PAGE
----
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It was just another day at the United Nations. But, instead of its usual business being simply more evidence of the way the virus of anti-Semitism has injected itself into just about everything that within its purview, it recently supplied us with an additional insight. A vote in one of the General Assembly’s committees provided proof that the idealization of the embattled government of Ukraine is somewhat disconnected from reality.
The world body’s Special Political and Decolonization Committee convened on Friday to debate whether the G.A. should ask the International Court of Justice to provide an opinion on the “legal status of the occupation.”
This was a reference to Israel’s presence in Jerusalem, Judea and Samaria, with the ludicrous inclusion of Gaza, where no Jew has lived since 2005.
The endeavor was part of the strategy that the Palestinian Authority has been implementing since it torpedoed a peace initiative during the Barack Obama presidency.
It was another Palestinian effort aimed at delegitimizing Israel in much the same manner that the U.N. Human Rights Council’s Commission of Inquiry has done. The point is to weaponize the institutions of the international community to brand Israel a pariah “apartheid state,” and then to use the court at The Hague to implement sanctions on it.
The U.N. is widely and rightly disparaged in both the United States and Israel as a source of incitement against the West and a perversion of its founders’ intent in the aftermath of World War II. But it is also generally dismissed as a meaningless talking shop with no connection to reality.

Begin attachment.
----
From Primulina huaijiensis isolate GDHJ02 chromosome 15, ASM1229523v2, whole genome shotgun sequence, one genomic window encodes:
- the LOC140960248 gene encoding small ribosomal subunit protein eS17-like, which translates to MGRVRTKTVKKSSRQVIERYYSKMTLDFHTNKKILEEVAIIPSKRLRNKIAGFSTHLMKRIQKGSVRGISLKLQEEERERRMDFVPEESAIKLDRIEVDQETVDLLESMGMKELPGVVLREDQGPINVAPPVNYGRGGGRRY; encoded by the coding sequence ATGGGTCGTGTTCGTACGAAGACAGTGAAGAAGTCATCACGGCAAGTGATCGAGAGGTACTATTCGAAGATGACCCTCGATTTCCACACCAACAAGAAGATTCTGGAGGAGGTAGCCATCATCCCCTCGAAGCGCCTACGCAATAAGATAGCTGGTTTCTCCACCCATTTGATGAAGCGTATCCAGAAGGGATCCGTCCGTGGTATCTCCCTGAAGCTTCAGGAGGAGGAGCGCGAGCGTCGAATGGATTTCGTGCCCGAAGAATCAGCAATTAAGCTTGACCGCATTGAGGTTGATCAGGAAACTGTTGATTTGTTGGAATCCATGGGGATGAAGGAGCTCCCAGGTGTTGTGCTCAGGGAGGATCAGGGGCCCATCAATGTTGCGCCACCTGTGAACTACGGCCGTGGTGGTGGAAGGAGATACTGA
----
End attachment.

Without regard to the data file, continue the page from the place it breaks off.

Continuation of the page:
In this sense, both Americans and Israelis tend to underestimate the damage that the Palestinian campaign to use international law to isolate the Jewish state can do once its bureaucratic apparatus is put to work on behalf of this anti-Zionist and antisemitic cause.
Just as important, it creates a diplomatic playing field in which the antisemitic invective is normalized to the point that it’s hard for nations to refuse to join in with the mob and take a courageous stand beside Israel.
This is where Ukraine comes in.
For the last several months, Ukrainian President Volodymyr Zelenskyy has been spending a disproportionate amount of time and effort trying to pressure Israel into sending his country arms to help it repel a Russian invasion.
Israel has condemned the illegal attack, sent Ukraine large amounts of humanitarian aid and taken in refugees. It has also shared intelligence with its military about the drones that Iran has sold to Russia. But it refuses to supply Zelenskyy with weapons for a number of good reasons.
Moscow, which has forces in Syria, has allowed neighboring Israel to act against Iranian and other terrorist forces there with impunity. Furthermore, there is still a large Jewish population in Russia that is now, in effect, hostage to the authoritarian whims of President Vladimir Putin.
But Ukraine and its many noisy supporters throughout the world have dismissed Israel’s justified concerns about being dragged into a war in which it has no direct interest, and treated it as if it were uniquely cynical for its refusal to do Kyiv’s bidding.
The fact that Ukraine was caught up in Democratic Party attempts to impeach former President Donald Trump is part of the reason its cause is viewed with special favor. By the same token, though Putin is a despicable tyrant, the fact that many Americans still believe the big lie that it stole the 2016 presidential election for Trump has revived a spirit of hatred for Russia that is reminiscent of right-wingers during the depths of the Cold War.
Part of their justification rests on depicting Ukraine as a citadel of Western democracy.